We're already halfway toward the EPA's new CO2 limits
Rep. Jim Moran (D-VA) (L) and U.S. Environmental Protection Agency Deputy Administrator Bob Perciasepe fist bump as EPA Administrator Gina McCarthy (C) prepares to announce new regulations for power plants June 2, 2014 in Washington, DC. Bypassing Congress and using President Barack Obama's 'Climate Action Plan,' the new regulations will force more than 600 existing coal-fired power plants, the single largest source of greenhouse gas emission in the country, to reduce their carbon pollution 30 percent from 2005 levels by 2030.
This morning, EPA Administrator Gina McCarthy announced proposed regulations that call for a 30 percent reduction by 2030 in carbon dioxide emissions from existing power plants. But it’s not 30 percent from today's levels. It’s 30 percent from where the U.S. was in 2005— when emissions were a lot higher. In fact, they’ve dropped 15 percent since then. If the country has already coasted halfway to the finish line, the next half promises to be tougher.
It's worth remembering that the last nine years haven’t been an easy ride. "The biggest thing since 2005 has been the slow economic times since 2009, so that’s nothing to get excited about," says Lucas Davis, an energy economist at the University of California at Berkeley. The recession meant lower demand for energy— especially from industries that use electricity to run factories.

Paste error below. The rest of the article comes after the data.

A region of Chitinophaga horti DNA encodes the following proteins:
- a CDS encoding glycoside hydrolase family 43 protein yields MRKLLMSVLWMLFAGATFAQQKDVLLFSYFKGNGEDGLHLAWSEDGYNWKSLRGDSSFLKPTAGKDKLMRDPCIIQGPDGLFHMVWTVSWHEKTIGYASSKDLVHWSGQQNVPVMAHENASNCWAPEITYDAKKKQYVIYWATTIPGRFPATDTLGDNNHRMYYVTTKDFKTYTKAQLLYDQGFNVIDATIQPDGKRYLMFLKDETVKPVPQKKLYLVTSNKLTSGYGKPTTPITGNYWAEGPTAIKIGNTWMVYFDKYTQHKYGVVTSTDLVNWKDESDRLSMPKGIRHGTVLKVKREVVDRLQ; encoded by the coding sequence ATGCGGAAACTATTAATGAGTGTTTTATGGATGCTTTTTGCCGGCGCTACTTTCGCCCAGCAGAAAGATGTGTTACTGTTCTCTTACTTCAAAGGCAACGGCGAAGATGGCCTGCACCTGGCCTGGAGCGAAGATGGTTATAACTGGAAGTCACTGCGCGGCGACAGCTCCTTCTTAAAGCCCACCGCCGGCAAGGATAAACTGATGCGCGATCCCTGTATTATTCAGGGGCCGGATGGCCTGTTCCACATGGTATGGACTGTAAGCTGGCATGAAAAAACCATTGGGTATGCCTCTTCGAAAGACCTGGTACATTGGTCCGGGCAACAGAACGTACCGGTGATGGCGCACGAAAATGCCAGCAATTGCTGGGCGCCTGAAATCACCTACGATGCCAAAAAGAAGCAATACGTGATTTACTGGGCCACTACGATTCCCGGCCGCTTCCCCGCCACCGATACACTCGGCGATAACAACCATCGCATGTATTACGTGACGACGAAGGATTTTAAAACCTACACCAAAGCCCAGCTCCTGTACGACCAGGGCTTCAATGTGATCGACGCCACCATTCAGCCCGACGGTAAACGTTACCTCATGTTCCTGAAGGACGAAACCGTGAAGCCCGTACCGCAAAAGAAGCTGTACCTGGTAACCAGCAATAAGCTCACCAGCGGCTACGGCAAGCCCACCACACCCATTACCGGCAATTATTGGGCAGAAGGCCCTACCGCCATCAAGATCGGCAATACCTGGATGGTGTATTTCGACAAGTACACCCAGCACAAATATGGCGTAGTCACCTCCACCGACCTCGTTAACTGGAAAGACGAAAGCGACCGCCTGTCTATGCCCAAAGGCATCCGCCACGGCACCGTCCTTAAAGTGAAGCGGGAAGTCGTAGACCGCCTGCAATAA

Doug Vine at the Center for Climate and Energy Solutions offers another contender for what’s been driving emissions down: "The largest force is the natural gas boom that we’ve seen in this country," he says. Burning natural gas emits about half as much carbon dioxide as coal for the same amount of energy.
However, another trend that's pushed emissions down—more efficiency, more solar, and more wind power — stems partly from higher natural gas prices, from the years before 2005.
"Those increases in natural gas prices were leading to increases in electricity prices," says Susan Tierney of the Analysis Group, "and that was making a lot of people very concerned." Those concerns prompted a lot of states to start promoting wind and solar power, and energy-efficiency.
That trend got a push from the federal government. "The 2009 federal stimulus put a big slug of money into energy efficiency and renewable energy," says Dan Bakal of Ceres. The American Recovery and Reinvestment Act included $31 billion in energy programs, with the biggest chunk going toward energy-efficiency.
But the stimulus is over. The recession too. Natural gas prices have started going back up, and coal is making a small comeback. WIthout a policy like the EPA’s new regulations, analysts say we would expect to see greenhouse gas emissions start going up again.